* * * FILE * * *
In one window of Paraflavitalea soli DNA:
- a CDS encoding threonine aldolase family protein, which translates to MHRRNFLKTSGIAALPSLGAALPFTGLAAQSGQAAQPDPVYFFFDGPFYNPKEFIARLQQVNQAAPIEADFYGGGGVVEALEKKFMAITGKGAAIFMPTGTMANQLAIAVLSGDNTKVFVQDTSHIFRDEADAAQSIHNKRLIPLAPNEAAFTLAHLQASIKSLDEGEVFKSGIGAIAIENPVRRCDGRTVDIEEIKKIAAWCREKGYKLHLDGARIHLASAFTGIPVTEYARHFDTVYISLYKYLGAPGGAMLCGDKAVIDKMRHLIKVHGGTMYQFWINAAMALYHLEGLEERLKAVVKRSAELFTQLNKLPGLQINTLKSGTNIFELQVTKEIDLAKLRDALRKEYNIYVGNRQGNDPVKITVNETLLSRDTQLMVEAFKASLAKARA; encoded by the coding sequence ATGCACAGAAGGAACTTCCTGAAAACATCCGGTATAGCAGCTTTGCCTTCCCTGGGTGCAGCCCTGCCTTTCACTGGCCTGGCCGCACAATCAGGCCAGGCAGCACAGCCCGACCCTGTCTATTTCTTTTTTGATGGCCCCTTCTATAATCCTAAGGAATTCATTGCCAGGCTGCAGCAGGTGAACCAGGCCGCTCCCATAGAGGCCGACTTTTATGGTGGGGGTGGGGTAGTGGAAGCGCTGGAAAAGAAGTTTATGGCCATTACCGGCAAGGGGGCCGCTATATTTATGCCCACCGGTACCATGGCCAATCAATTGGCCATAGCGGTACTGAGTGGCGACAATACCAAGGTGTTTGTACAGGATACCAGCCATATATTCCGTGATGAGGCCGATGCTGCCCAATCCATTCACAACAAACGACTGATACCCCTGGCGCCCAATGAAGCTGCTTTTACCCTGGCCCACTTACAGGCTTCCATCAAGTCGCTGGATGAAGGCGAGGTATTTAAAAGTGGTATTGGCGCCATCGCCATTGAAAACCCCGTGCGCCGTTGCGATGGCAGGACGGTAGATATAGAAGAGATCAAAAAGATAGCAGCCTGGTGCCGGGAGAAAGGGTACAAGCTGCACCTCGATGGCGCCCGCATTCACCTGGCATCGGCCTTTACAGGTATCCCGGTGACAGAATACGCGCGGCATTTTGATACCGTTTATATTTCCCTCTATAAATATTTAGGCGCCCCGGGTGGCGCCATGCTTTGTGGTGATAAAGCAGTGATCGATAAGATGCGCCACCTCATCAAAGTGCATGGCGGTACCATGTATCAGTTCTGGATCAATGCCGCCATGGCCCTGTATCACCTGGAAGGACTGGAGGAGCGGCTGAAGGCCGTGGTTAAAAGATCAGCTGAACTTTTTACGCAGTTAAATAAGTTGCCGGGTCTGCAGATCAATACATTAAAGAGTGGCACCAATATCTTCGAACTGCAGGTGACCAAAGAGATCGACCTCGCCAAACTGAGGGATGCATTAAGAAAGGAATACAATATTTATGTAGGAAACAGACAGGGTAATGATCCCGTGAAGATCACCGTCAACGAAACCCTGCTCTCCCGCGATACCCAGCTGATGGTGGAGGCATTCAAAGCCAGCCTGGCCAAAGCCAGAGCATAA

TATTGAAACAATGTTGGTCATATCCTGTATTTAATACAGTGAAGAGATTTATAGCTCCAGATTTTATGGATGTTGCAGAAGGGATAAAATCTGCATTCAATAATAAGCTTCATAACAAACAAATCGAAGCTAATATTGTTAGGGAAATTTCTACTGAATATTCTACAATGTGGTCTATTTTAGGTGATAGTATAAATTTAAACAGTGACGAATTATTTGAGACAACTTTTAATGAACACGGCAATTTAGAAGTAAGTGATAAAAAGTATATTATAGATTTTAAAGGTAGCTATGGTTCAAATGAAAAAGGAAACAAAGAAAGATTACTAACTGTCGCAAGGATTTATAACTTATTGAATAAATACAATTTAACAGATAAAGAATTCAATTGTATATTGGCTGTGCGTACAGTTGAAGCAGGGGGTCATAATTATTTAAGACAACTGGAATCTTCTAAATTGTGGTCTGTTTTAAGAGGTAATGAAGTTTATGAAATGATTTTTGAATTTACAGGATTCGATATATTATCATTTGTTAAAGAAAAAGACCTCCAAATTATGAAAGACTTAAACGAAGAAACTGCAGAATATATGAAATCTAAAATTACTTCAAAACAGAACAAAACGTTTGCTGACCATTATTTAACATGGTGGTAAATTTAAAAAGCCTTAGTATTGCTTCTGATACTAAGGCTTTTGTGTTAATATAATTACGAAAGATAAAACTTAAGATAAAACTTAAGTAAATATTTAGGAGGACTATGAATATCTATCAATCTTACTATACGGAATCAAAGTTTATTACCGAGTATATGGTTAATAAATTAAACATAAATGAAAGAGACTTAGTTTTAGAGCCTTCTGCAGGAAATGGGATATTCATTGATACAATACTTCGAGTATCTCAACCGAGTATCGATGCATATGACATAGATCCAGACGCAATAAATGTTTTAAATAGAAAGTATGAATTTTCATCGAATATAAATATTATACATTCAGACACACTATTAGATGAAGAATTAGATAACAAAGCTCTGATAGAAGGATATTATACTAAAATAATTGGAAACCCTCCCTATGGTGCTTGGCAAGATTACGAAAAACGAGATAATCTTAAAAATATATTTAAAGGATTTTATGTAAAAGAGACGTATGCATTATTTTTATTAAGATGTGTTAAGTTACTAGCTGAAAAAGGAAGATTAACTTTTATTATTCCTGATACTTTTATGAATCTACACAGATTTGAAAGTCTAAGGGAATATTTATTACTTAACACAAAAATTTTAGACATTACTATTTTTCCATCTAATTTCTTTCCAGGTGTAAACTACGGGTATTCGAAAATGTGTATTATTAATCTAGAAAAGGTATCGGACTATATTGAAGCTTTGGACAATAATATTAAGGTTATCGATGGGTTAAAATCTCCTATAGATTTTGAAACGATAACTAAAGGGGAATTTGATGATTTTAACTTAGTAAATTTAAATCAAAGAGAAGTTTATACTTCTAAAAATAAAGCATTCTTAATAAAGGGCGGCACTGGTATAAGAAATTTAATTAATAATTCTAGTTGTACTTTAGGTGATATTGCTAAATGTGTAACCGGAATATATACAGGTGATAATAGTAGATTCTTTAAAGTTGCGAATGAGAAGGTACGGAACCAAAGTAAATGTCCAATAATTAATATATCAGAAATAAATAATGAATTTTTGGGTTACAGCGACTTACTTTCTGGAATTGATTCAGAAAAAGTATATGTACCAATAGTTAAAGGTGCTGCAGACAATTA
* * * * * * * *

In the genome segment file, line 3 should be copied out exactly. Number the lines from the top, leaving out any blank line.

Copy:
TATTGAAACAATGTTGGTCATATCCTGTATTTAATACAGTGAAGAGATTTATAGCTCCAGATTTTATGGATGTTGCAGAAGGGATAAAATCTGCATTCAATAATAAGCTTCATAACAAACAAATCGAAGCTAATATTGTTAGGGAAATTTCTACTGAATATTCTACAATGTGGTCTATTTTAGGTGATAGTATAAATTTAAACAGTGACGAATTATTTGAGACAACTTTTAATGAACACGGCAATTTAGAAGTAAGTGATAAAAAGTATATTATAGATTTTAAAGGTAGCTATGGTTCAAATGAAAAAGGAAACAAAGAAAGATTACTAACTGTCGCAAGGATTTATAACTTATTGAATAAATACAATTTAACAGATAAAGAATTCAATTGTATATTGGCTGTGCGTACAGTTGAAGCAGGGGGTCATAATTATTTAAGACAACTGGAATCTTCTAAATTGTGGTCTGTTTTAAGAGGTAATGAAGTTTATGAAATGATTTTTGAATTTACAGGATTCGATATATTATCATTTGTTAAAGAAAAAGACCTCCAAATTATGAAAGACTTAAACGAAGAAACTGCAGAATATATGAAATCTAAAATTACTTCAAAACAGAACAAAACGTTTGCTGACCATTATTTAACATGGTGGTAAATTTAAAAAGCCTTAGTATTGCTTCTGATACTAAGGCTTTTGTGTTAATATAATTACGAAAGATAAAACTTAAGATAAAACTTAAGTAAATATTTAGGAGGACTATGAATATCTATCAATCTTACTATACGGAATCAAAGTTTATTACCGAGTATATGGTTAATAAATTAAACATAAATGAAAGAGACTTAGTTTTAGAGCCTTCTGCAGGAAATGGGATATTCATTGATACAATACTTCGAGTATCTCAACCGAGTATCGATGCATATGACATAGATCCAGACGCAATAAATGTTTTAAATAGAAAGTATGAATTTTCATCGAATATAAATATTATACATTCAGACACACTATTAGATGAAGAATTAGATAACAAAGCTCTGATAGAAGGATATTATACTAAAATAATTGGAAACCCTCCCTATGGTGCTTGGCAAGATTACGAAAAACGAGATAATCTTAAAAATATATTTAAAGGATTTTATGTAAAAGAGACGTATGCATTATTTTTATTAAGATGTGTTAAGTTACTAGCTGAAAAAGGAAGATTAACTTTTATTATTCCTGATACTTTTATGAATCTACACAGATTTGAAAGTCTAAGGGAATATTTATTACTTAACACAAAAATTTTAGACATTACTATTTTTCCATCTAATTTCTTTCCAGGTGTAAACTACGGGTATTCGAAAATGTGTATTATTAATCTAGAAAAGGTATCGGACTATATTGAAGCTTTGGACAATAATATTAAGGTTATCGATGGGTTAAAATCTCCTATAGATTTTGAAACGATAACTAAAGGGGAATTTGATGATTTTAACTTAGTAAATTTAAATCAAAGAGAAGTTTATACTTCTAAAAATAAAGCATTCTTAATAAAGGGCGGCACTGGTATAAGAAATTTAATTAATAATTCTAGTTGTACTTTAGGTGATATTGCTAAATGTGTAACCGGAATATATACAGGTGATAATAGTAGATTCTTTAAAGTTGCGAATGAGAAGGTACGGAACCAAAGTAAATGTCCAATAATTAATATATCAGAAATAAATAATGAATTTTTGGGTTACAGCGACTTACTTTCTGGAATTGATTCAGAAAAAGTATATGTACCAATAGTTAAAGGTGCTGCAGACAATTA